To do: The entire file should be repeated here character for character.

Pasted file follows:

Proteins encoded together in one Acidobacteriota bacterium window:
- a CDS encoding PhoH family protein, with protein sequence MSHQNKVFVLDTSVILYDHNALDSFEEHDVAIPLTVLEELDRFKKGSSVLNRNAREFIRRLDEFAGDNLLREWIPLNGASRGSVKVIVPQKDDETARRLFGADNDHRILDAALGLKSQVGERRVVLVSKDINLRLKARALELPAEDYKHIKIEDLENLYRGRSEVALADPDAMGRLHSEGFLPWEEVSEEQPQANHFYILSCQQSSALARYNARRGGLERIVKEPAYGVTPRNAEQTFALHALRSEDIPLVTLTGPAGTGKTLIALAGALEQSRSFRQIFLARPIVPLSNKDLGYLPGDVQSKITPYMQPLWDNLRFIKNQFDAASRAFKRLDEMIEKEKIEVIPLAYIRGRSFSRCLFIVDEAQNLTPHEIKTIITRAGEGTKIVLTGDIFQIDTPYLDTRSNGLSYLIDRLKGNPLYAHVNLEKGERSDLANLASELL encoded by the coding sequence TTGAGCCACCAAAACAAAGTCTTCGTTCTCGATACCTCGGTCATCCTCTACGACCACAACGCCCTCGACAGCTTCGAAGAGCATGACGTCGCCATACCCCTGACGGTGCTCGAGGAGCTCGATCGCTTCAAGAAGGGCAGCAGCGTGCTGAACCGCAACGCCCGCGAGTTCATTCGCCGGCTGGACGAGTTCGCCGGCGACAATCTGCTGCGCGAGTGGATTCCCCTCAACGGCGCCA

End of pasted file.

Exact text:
Proteins encoded together in one Acidobacteriota bacterium window:
- a CDS encoding PhoH family protein, with protein sequence MSHQNKVFVLDTSVILYDHNALDSFEEHDVAIPLTVLEELDRFKKGSSVLNRNAREFIRRLDEFAGDNLLREWIPLNGASRGSVKVIVPQKDDETARRLFGADNDHRILDAALGLKSQVGERRVVLVSKDINLRLKARALELPAEDYKHIKIEDLENLYRGRSEVALADPDAMGRLHSEGFLPWEEVSEEQPQANHFYILSCQQSSALARYNARRGGLERIVKEPAYGVTPRNAEQTFALHALRSEDIPLVTLTGPAGTGKTLIALAGALEQSRSFRQIFLARPIVPLSNKDLGYLPGDVQSKITPYMQPLWDNLRFIKNQFDAASRAFKRLDEMIEKEKIEVIPLAYIRGRSFSRCLFIVDEAQNLTPHEIKTIITRAGEGTKIVLTGDIFQIDTPYLDTRSNGLSYLIDRLKGNPLYAHVNLEKGERSDLANLASELL encoded by the coding sequence TTGAGCCACCAAAACAAAGTCTTCGTTCTCGATACCTCGGTCATCCTCTACGACCACAACGCCCTCGACAGCTTCGAAGAGCATGACGTCGCCATACCCCTGACGGTGCTCGAGGAGCTCGATCGCTTCAAGAAGGGCAGCAGCGTGCTGAACCGCAACGCCCGCGAGTTCATTCGCCGGCTGGACGAGTTCGCCGGCGACAATCTGCTGCGCGAGTGGATTCCCCTCAACGGCGCCA